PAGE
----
Voice of the Industry

Business process automation, e-invoicing, and procurement – the 2019 M&A stories so far

Monday 22 April 2019 10:09 CET | Voice of the industry

The Paypers has summarised the most relevant mergers and acquisitions in the e-invoicing, process automation and e-procurement space in Q1 of 2019

The digital transformation space, when it comes to business process automation, is known to be somewhat comparable to a sea with a couple of big fish surrounded by shoals of smaller ones minding their own automation business. But at a first glance over the last couple of months, we can safely draw two important conclusions: one, the small fish are starting to gulp each other up and become bigger and bigger, and two: most of them are US-based.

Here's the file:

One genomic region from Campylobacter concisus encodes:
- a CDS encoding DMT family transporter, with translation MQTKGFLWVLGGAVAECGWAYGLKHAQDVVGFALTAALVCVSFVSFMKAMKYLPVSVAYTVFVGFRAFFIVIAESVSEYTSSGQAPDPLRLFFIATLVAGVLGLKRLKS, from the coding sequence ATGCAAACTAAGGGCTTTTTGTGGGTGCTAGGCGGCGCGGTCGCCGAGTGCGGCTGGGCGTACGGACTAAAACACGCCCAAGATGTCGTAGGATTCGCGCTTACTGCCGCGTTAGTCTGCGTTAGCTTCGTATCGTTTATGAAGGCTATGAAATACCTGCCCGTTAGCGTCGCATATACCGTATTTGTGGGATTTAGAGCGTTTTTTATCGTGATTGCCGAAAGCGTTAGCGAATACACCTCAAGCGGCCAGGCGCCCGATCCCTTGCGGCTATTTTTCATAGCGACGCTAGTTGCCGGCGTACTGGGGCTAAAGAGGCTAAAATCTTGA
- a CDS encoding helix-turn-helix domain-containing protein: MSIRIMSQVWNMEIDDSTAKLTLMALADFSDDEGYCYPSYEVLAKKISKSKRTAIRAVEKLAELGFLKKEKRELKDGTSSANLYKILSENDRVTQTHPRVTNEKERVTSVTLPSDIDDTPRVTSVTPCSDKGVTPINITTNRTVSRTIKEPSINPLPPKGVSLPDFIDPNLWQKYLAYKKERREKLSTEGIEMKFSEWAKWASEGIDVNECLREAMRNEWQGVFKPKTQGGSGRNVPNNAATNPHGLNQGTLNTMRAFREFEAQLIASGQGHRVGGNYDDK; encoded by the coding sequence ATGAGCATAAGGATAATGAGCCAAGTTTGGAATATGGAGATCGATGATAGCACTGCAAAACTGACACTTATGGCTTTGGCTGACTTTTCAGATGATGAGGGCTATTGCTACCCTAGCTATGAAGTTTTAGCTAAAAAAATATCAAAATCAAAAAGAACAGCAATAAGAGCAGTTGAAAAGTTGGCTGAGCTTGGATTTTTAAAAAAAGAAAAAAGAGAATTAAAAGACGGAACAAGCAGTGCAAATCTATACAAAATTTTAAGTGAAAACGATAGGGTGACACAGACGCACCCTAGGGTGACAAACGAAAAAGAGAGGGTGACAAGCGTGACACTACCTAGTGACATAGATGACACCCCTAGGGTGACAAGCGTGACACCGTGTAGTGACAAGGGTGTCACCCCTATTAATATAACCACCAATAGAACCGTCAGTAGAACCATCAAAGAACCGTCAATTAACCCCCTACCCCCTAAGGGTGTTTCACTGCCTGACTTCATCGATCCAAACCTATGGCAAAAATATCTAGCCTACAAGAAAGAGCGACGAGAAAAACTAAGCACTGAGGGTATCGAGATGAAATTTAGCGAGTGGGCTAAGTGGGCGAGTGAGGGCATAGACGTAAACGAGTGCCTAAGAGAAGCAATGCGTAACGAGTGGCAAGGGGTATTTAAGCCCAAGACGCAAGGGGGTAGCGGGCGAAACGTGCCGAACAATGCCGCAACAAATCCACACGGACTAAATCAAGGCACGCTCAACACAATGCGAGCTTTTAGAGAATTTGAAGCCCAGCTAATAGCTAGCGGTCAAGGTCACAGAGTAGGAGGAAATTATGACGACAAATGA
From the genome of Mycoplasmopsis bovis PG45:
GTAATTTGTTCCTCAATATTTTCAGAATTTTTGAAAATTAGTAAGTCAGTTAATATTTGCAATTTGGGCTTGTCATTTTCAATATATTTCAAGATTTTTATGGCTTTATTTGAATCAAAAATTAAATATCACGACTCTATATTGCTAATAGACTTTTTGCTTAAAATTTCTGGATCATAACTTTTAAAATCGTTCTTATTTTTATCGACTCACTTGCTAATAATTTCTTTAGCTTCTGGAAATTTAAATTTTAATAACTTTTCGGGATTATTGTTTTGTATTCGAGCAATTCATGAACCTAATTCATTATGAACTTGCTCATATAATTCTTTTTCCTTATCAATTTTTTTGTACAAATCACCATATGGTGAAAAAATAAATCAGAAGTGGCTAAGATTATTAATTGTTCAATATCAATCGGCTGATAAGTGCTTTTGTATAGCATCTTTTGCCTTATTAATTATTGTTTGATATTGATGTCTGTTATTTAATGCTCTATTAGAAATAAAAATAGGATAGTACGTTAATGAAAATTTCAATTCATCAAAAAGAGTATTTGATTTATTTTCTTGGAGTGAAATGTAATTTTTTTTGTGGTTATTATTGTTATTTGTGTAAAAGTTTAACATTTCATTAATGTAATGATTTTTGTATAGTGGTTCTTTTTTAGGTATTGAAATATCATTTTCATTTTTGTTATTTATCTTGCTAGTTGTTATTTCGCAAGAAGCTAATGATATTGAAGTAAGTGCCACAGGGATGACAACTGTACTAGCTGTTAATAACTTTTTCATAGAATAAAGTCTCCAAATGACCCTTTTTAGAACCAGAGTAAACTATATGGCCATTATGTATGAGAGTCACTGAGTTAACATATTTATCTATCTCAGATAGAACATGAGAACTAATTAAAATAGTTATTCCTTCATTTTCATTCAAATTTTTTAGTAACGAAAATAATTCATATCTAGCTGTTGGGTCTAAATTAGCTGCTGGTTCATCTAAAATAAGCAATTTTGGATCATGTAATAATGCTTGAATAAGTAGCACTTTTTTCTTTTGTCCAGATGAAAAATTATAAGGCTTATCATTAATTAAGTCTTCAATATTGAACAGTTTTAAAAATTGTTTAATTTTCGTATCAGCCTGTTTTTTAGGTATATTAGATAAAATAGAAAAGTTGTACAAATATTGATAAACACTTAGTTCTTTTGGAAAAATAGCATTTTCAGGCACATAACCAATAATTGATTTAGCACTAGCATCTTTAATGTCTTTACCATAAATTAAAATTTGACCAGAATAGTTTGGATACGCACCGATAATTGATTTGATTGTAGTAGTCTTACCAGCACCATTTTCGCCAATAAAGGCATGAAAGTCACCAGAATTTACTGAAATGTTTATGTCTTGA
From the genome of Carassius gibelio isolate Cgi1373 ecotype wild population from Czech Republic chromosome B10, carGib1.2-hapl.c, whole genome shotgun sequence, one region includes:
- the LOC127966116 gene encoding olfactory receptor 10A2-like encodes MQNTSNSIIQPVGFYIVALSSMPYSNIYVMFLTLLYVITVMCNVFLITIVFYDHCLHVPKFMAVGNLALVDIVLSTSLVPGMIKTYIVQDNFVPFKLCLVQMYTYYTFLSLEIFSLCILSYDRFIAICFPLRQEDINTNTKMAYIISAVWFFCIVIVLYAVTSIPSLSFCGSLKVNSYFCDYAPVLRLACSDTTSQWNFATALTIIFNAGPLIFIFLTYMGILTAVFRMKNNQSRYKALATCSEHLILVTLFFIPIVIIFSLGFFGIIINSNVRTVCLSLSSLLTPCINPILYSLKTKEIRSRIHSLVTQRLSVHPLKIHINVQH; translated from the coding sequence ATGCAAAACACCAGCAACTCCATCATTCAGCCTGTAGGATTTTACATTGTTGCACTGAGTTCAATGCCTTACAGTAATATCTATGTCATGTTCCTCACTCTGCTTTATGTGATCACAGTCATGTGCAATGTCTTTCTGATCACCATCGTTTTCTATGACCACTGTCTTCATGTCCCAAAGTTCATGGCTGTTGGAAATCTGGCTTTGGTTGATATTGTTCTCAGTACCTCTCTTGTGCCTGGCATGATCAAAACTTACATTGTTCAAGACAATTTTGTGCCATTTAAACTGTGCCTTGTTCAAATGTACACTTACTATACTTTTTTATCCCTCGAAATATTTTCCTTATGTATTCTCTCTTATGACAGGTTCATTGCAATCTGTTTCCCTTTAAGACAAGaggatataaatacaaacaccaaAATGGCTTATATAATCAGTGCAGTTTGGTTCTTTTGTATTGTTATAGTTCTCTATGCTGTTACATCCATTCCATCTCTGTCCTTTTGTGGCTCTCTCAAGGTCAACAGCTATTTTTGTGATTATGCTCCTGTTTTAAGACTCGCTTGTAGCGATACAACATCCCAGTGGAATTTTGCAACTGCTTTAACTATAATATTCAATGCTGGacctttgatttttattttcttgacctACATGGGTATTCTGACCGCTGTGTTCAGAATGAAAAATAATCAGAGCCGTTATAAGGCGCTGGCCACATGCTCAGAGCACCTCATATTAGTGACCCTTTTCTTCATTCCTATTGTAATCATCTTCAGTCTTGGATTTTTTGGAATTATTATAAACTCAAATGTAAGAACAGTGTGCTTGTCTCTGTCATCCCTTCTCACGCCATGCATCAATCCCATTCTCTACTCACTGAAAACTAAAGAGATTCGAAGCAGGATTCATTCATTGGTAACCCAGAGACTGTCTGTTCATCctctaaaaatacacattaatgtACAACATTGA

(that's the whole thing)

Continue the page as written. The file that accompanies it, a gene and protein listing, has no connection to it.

The US automation food chain – or how big tech is getting bigger

One of the US companies that saw an extensive line of M&A activity since 2019 debuted was Corcentric. The e-procurement company currently serves more than 6,000 customers representing industries including manufacturing, transportation, wholesale/distribution, retail, healthcare, and financial services.

After securing a USD 200 million credit facility revolver from Bank of America and JPMorgan Chase, Corcentric announced it was planning the acquisition of Determine, a US SaaS source-to-pay and enterprise contract lifecycle management solutions provider. In early April, as forecasted, Corcentric had purchased nearly all Determine assets for the originally agreed upon amount of USD 32 million.